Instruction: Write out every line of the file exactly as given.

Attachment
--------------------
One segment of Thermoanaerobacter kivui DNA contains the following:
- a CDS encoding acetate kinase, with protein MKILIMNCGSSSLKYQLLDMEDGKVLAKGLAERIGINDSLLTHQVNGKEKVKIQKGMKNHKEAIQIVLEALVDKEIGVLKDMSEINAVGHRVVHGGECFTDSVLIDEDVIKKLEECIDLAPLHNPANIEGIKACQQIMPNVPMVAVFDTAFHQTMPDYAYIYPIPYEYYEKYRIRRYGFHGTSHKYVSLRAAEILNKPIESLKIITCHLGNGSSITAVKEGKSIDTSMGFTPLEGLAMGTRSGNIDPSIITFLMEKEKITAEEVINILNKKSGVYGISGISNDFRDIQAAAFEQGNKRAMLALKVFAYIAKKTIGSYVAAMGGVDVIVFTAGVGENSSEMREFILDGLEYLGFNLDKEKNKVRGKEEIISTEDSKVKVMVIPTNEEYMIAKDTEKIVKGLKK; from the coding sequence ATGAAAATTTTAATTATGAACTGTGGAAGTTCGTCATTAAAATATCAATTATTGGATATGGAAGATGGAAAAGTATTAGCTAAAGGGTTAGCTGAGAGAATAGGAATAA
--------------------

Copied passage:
One segment of Thermoanaerobacter kivui DNA contains the following:
- a CDS encoding acetate kinase, with protein MKILIMNCGSSSLKYQLLDMEDGKVLAKGLAERIGINDSLLTHQVNGKEKVKIQKGMKNHKEAIQIVLEALVDKEIGVLKDMSEINAVGHRVVHGGECFTDSVLIDEDVIKKLEECIDLAPLHNPANIEGIKACQQIMPNVPMVAVFDTAFHQTMPDYAYIYPIPYEYYEKYRIRRYGFHGTSHKYVSLRAAEILNKPIESLKIITCHLGNGSSITAVKEGKSIDTSMGFTPLEGLAMGTRSGNIDPSIITFLMEKEKITAEEVINILNKKSGVYGISGISNDFRDIQAAAFEQGNKRAMLALKVFAYIAKKTIGSYVAAMGGVDVIVFTAGVGENSSEMREFILDGLEYLGFNLDKEKNKVRGKEEIISTEDSKVKVMVIPTNEEYMIAKDTEKIVKGLKK; from the coding sequence ATGAAAATTTTAATTATGAACTGTGGAAGTTCGTCATTAAAATATCAATTATTGGATATGGAAGATGGAAAAGTATTAGCTAAAGGGTTAGCTGAGAGAATAGGAATAA